Finally, E and Z continued our Amelia Peabody adventures with The Hippopotamus Pool (by Elizabeth Peters, of course). I was retelling the story I wrote about last month, and E corrected me, saying it was actually Z who didn't get that they were mysteries, and that it's Z who doesn't know what's going on half the time, but that E follows along just fine. So I stand corrected. Hippopotamus is the last book in which Ramses appears as a child (if you count 16 as no longer a child; I know my 16-year-old does) and I thought they wouldn't want to stick with it, but we've carried on. Besides Ramses, they like Kevin O'Connell and Cyrus Vandergeld, and they are waiting with baited breath to see if the Mater Criminal is alive or dead. Z is either very confused (or just pretending to be very confused) that some characters are real people (Wallace Budge, Howard Carter, Lord Cromer) while others are not (O'Connell, the Emerson-Peabodys, Cyrus). Anyway, I'm enjoying reading the series all over again as much as they're enjoying listening to them, so expect many more installments!

Tuesday, February 6, 2018

January 2018 Reads

A roundup of books I read over the last month.



Nonfiction
The key words for last month's nonfiction reading were "knitting" and "almanac."

I read Aldo Leopold's classic A Sand County Almanac for my naturalist's writing group. I'm embarrassed to say I hadn't read the whole book before (there was a bookmark to show I'd read part of it at least). It's every bit as good as its reputation and really makes one think about what ecology means on the land, and how important every link in the web is…down to the grains of earth we wash away so carelessly. Love it and will be referring to it again and again.

My mom sent me Elizabeth Zimmerman's Knitter's Almanac for Christmas. Another book I *should* have read long ago and which I loved every page of. Even if I never knit any of the projects—which, let's face it, are a bit dated, I have already learned so much from Zimmerman's wisdom and good humor (always knit a gauge and just drape your yarn over the needle when you start to cast on—no slip knot needed! Brilliant!). Among the just delightful writing all through the book was this gem: "The products of science and technology may be new, and some of them are quite horrid, but knitting? In knitting there are ancient possibilities; the earth is enriched with the dust of the millions of knitters who have held wool and needles since the beginning of sheep."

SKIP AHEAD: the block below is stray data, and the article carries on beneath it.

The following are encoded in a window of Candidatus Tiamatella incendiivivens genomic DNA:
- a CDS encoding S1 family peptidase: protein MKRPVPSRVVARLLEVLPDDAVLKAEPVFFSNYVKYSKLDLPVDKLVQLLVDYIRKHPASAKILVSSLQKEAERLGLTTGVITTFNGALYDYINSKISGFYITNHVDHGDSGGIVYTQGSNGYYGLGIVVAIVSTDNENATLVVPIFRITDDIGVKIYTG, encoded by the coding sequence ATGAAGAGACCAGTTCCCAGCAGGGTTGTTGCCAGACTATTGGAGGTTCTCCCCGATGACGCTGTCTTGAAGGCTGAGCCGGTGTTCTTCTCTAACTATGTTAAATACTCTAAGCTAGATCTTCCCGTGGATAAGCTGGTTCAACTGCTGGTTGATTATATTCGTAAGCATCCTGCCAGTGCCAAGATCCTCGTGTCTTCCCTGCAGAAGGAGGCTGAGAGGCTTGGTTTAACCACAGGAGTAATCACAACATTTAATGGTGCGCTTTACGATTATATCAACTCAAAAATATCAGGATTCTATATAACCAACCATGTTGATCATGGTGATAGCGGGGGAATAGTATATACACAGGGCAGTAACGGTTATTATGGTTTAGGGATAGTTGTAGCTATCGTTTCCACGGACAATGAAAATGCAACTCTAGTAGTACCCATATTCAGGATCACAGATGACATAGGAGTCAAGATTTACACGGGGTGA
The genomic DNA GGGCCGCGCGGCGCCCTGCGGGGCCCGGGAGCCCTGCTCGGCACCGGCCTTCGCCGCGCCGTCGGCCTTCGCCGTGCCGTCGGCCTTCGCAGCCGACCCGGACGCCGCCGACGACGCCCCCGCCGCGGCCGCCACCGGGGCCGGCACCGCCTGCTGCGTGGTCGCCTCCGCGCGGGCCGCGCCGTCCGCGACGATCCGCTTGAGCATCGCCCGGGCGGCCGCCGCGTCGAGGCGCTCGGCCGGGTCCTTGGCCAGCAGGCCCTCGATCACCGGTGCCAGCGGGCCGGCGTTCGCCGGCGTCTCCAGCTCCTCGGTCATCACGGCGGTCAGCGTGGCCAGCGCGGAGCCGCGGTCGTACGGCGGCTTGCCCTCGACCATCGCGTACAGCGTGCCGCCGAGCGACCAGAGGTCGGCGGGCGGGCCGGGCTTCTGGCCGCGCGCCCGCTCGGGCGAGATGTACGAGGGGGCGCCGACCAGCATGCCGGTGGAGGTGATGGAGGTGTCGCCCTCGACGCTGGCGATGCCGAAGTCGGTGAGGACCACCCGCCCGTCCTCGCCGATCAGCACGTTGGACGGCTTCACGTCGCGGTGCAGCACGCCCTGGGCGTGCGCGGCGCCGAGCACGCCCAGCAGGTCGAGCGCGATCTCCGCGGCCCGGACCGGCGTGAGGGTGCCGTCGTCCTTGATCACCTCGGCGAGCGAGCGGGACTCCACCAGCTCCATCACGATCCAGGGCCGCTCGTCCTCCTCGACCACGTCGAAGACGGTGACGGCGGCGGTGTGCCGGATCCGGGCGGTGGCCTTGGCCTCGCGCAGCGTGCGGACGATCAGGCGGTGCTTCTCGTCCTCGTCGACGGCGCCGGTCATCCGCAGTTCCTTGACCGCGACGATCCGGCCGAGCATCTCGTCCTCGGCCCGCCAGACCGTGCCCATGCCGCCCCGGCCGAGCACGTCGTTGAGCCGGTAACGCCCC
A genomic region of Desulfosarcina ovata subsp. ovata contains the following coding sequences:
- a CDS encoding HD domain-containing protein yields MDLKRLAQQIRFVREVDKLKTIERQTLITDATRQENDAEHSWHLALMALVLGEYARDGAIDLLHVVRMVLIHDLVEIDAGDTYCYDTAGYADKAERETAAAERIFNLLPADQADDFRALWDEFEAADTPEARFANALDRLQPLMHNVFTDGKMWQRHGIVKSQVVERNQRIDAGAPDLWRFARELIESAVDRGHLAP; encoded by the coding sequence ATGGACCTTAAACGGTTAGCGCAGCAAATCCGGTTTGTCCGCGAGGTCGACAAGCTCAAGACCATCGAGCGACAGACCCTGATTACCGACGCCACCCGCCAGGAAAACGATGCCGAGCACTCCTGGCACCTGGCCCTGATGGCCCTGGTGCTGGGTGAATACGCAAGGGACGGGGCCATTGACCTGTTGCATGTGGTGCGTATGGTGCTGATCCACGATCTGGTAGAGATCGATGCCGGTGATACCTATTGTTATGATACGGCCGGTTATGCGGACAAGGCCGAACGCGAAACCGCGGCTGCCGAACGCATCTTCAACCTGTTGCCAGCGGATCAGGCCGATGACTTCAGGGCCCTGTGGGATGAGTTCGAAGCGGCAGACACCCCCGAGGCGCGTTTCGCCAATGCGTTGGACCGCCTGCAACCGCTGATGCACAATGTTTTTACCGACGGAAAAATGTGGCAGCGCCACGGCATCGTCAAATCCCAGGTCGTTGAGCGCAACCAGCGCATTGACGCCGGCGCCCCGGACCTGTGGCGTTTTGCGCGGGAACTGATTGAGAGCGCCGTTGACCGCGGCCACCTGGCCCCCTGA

I also read Knitting Pearls, a collection of essays on knitting by famous writers, edited by Ann Hood, a kind of follow-up to Knitting Yarns, and every bit as good. It left me thinking—and writing—about my mother and grandmothers and all of the knitted and crocheted items that passed from one loving set of hands to a child or grandchild.

As part of the research for The Book, I read Beloved the Sky, a collection of essays about clearcutting, edited by John Ellison. I didn't really find any useful information in this book, but it did help me focus my thinking on industrial forestry. I read several other books on clearcutting, all written in the bad old days of the 1980s and early 90s (not that clearcutting or industrial forestry has gone away, by any means, but they've either used up the old growth on the national forests and/or moved on to easier/cheaper tree supplies; I shudder to think of the developing world and what might be happening to their forests). Anyway, it was a disturbing course of study, and one I preferred living in cozy ignorance about (by ignorance, I'm focusing on the ignore  root of the word, because of course I knew, I just preferred not thinking about it).

Fiction
To counteract the heavy reading, I needed a good dose of escapism and finished off the last two unread (or not-read-in-at-least-two-decades) Mertz/Michaels/Peters books on my shelf: Black Rainbow and The Wizard's Daughter, by Barbara Michaels. They're both historical fiction in the Gothic style, with a heavy dose of suspense, and both quite fun, witty reads, and wholesome escapes from reality. I also read Persuasion, which had been lost in the back of my bookshelf during my Jane Austen phase last winter. I had thought Persuasion was my favorite Austen book, but now that I've reread it, I don't think it stands up to Pride and Prejudice, but still an enjoyable weekend read.

Read-Aloud
I finished reading Elizabeth Peters's The Last Camel Died at Noon and read all of The Snake, the Crocodile, and the Dog to E and Z and still they want more "Ramses" books. I don't know why they love them so much—about half of it goes over their heads and we have to stop and explain the connections in the plot, remember who the characters are, and decipher Arabic phrases, Latin quotes, and lines of Romantic poetry. But love them they do. (As we started on the latest installment, which is the sixth book we've either read or listened to in the series, I said something about them being mysteries. E was shocked. "What? What do you mean they're mysteries?" "Well, there's usually a dead body or two, at least one gang of criminals, often the Master Criminal, and a puzzle to figure out who is the bad guy and who isn't." Still he was aghast. So really, I have no idea how much they get out of these books…or maybe he thought mysteries had to be like the Hardy Boys).

Thursday, February 1, 2018

In Other Quilting News

I got E's quilt back from the long-arm quilter and put on the binding last weekend. He picked out a circles-and-swirls quilting pattern that looks like bubbles and ripples of water; fitting for a frog quilt.


For the back, E and I chose a soft lime green flannel (he really wanted turquoise velour, but I talked him out of it…and after I made him a pillow from said fabric, I knew I made the right choice—it was horrible to work with and even just sewing a binding on it would have made me crazy).



Now all three kids are covered—literally.

I can turn my attention to myself. Here's a sneak peek at my next project. Usually when I make a quilt, I do all the planning at the beginning and from there it's all tedious cutting and piecing, but this one is planned square by square and I find it positively thrilling to come up with combinations of fabric and then see how they turn out once they're put together. I've almost exhausted my supply of red fabric, in terms of using each only once (they will get repeated later when I start making smaller blocks) and I'm waiting on a shipment of reinforcements from my mom.

I worry a lot about creative energy and whether expending it in one area (e.g., quilting, knitting, painting, etc.) drains the well so there's not enough left over for the main activity (i.e., writing). I don't know the answer to this, but I do know that while this project is distracting, it is also energizing and it makes for a beautiful kind of escapism that's preferable to a television or social media binge.